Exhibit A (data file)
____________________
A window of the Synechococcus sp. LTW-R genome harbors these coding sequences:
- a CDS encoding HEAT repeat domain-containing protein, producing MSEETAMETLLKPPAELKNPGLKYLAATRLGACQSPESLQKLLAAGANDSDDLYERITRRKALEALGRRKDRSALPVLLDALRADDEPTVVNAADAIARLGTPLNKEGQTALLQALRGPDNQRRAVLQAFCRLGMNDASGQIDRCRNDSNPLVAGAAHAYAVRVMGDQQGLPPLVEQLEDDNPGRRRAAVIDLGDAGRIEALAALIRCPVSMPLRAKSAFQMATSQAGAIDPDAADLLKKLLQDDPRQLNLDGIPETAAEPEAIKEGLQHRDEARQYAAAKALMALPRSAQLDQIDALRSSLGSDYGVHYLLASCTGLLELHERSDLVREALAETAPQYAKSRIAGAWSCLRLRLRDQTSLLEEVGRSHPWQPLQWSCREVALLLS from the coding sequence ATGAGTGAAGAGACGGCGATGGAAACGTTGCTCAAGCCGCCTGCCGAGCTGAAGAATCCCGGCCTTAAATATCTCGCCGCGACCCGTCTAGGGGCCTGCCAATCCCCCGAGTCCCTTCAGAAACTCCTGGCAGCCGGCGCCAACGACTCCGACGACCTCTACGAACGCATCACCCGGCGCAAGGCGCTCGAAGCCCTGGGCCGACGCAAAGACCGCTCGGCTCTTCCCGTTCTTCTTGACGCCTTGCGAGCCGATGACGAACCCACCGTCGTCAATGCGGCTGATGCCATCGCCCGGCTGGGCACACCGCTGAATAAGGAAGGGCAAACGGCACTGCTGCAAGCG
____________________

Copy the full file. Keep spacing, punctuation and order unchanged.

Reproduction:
A window of the Synechococcus sp. LTW-R genome harbors these coding sequences:
- a CDS encoding HEAT repeat domain-containing protein, producing MSEETAMETLLKPPAELKNPGLKYLAATRLGACQSPESLQKLLAAGANDSDDLYERITRRKALEALGRRKDRSALPVLLDALRADDEPTVVNAADAIARLGTPLNKEGQTALLQALRGPDNQRRAVLQAFCRLGMNDASGQIDRCRNDSNPLVAGAAHAYAVRVMGDQQGLPPLVEQLEDDNPGRRRAAVIDLGDAGRIEALAALIRCPVSMPLRAKSAFQMATSQAGAIDPDAADLLKKLLQDDPRQLNLDGIPETAAEPEAIKEGLQHRDEARQYAAAKALMALPRSAQLDQIDALRSSLGSDYGVHYLLASCTGLLELHERSDLVREALAETAPQYAKSRIAGAWSCLRLRLRDQTSLLEEVGRSHPWQPLQWSCREVALLLS from the coding sequence ATGAGTGAAGAGACGGCGATGGAAACGTTGCTCAAGCCGCCTGCCGAGCTGAAGAATCCCGGCCTTAAATATCTCGCCGCGACCCGTCTAGGGGCCTGCCAATCCCCCGAGTCCCTTCAGAAACTCCTGGCAGCCGGCGCCAACGACTCCGACGACCTCTACGAACGCATCACCCGGCGCAAGGCGCTCGAAGCCCTGGGCCGACGCAAAGACCGCTCGGCTCTTCCCGTTCTTCTTGACGCCTTGCGAGCCGATGACGAACCCACCGTCGTCAATGCGGCTGATGCCATCGCCCGGCTGGGCACACCGCTGAATAAGGAAGGGCAAACGGCACTGCTGCAAGCG